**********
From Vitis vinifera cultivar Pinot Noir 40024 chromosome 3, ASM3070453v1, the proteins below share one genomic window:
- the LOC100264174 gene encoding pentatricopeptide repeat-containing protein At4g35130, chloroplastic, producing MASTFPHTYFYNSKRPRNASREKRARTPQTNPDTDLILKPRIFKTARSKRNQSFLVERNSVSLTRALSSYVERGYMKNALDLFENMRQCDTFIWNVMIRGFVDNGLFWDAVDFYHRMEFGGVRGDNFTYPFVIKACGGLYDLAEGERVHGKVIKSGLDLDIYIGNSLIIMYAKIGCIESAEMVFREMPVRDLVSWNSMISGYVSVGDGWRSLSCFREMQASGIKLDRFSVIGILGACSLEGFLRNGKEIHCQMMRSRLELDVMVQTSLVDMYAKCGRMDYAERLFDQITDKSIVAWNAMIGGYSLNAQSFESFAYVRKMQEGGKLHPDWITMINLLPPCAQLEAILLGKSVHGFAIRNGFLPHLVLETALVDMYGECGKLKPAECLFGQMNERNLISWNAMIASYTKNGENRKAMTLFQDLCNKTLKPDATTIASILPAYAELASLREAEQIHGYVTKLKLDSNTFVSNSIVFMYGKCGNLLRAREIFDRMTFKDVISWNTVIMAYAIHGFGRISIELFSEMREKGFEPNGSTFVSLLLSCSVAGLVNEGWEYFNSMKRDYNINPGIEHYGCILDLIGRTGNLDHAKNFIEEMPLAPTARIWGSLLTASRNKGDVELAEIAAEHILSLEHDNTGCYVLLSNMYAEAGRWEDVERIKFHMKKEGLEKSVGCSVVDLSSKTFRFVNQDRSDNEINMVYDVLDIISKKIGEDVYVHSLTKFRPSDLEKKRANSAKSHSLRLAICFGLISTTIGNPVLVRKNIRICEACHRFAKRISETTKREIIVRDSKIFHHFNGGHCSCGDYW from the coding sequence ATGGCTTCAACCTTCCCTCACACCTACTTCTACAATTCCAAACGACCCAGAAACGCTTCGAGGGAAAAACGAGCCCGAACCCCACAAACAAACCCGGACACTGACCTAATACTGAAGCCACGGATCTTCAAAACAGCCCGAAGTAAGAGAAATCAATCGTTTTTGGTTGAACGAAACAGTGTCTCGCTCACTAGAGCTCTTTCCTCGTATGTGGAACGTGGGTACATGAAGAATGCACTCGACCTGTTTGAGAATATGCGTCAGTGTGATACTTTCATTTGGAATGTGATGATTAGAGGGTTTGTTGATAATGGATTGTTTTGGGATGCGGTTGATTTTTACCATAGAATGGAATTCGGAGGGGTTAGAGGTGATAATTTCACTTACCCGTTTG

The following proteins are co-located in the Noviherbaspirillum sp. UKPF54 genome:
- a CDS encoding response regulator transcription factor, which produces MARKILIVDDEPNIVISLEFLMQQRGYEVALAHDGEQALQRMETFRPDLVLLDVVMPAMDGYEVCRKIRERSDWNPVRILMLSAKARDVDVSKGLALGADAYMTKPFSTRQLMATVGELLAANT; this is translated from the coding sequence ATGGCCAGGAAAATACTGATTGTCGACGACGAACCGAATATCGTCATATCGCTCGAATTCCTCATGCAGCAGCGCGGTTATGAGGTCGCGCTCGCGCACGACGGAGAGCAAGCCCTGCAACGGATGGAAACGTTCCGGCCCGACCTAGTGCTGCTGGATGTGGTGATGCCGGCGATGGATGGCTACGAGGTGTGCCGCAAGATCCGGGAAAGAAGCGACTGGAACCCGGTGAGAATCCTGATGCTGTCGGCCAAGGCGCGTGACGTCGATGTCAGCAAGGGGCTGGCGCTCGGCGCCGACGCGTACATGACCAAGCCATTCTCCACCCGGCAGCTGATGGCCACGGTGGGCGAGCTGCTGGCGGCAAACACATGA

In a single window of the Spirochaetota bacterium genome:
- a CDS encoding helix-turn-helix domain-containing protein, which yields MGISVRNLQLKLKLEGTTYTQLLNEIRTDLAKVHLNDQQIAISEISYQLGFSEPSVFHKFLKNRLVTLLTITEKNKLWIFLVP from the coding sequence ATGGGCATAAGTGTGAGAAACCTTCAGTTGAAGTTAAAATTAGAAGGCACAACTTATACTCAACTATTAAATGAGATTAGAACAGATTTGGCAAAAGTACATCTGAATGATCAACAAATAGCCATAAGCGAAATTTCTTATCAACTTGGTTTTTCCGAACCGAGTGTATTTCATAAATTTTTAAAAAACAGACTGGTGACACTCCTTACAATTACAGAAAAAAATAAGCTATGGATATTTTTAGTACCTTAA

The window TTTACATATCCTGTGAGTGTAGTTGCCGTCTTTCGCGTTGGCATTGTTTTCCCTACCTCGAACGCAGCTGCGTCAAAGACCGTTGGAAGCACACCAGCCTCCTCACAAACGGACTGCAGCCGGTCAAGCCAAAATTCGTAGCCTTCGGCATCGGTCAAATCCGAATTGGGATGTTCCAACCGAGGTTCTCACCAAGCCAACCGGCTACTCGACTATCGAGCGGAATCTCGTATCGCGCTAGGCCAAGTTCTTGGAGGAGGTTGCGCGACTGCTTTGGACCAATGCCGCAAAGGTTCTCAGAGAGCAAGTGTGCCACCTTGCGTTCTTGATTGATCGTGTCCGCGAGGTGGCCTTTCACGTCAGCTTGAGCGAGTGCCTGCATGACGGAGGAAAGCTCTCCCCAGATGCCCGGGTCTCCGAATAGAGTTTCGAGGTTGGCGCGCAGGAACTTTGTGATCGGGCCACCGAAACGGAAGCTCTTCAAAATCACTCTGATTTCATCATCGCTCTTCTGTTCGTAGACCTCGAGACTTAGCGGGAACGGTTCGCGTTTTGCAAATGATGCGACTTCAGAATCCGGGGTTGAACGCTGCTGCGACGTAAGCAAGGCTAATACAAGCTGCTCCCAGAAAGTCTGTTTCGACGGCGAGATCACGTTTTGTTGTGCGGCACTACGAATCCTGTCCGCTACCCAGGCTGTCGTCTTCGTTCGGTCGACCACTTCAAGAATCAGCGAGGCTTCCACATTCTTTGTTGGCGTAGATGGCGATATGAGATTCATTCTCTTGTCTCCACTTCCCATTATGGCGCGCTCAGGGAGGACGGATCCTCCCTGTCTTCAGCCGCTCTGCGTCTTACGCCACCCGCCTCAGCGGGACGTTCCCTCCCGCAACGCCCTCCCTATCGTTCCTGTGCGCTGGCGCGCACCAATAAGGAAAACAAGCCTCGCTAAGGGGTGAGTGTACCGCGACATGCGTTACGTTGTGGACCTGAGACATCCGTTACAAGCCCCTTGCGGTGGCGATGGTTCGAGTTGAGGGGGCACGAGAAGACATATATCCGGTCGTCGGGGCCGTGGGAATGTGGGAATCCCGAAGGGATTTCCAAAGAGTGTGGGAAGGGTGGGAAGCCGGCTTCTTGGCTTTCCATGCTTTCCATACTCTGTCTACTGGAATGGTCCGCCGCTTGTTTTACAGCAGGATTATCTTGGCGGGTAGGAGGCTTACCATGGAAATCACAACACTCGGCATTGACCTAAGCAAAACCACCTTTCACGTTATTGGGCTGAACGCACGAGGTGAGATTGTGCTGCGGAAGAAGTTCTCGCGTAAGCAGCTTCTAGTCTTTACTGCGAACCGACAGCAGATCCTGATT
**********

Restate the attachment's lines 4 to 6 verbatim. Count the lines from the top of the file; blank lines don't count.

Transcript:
- a CDS encoding response regulator transcription factor, which produces MARKILIVDDEPNIVISLEFLMQQRGYEVALAHDGEQALQRMETFRPDLVLLDVVMPAMDGYEVCRKIRERSDWNPVRILMLSAKARDVDVSKGLALGADAYMTKPFSTRQLMATVGELLAANT; this is translated from the coding sequence ATGGCCAGGAAAATACTGATTGTCGACGACGAACCGAATATCGTCATATCGCTCGAATTCCTCATGCAGCAGCGCGGTTATGAGGTCGCGCTCGCGCACGACGGAGAGCAAGCCCTGCAACGGATGGAAACGTTCCGGCCCGACCTAGTGCTGCTGGATGTGGTGATGCCGGCGATGGATGGCTACGAGGTGTGCCGCAAGATCCGGGAAAGAAGCGACTGGAACCCGGTGAGAATCCTGATGCTGTCGGCCAAGGCGCGTGACGTCGATGTCAGCAAGGGGCTGGCGCTCGGCGCCGACGCGTACATGACCAAGCCATTCTCCACCCGGCAGCTGATGGCCACGGTGGGCGAGCTGCTGGCGGCAAACACATGA

In a single window of the Spirochaetota bacterium genome:
- a CDS encoding helix-turn-helix domain-containing protein, which yields MGISVRNLQLKLKLEGTTYTQLLNEIRTDLAKVHLNDQQIAISEISYQLGFSEPSVFHKFLKNRLVTLLTITEKNKLWIFLVP from the coding sequence ATGGGCATAAGTGTGAGAAACCTTCAGTTGAAGTTAAAATTAGAAGGCACAACTTATACTCAACTATTAAATGAGATTAGAACAGATTTGGCAAAAGTACATCTGAATGATCAACAAATAGCCATAAGCGAAATTTCTTATCAACTTGGTTTTTCCGAACCGAGTGTATTTCATAAATTTTTAAAAAACAGACTGGTGACACTCCTTACAATTACAGAAAAAAATAAGCTATGGATATTTTTAGTACCTTAA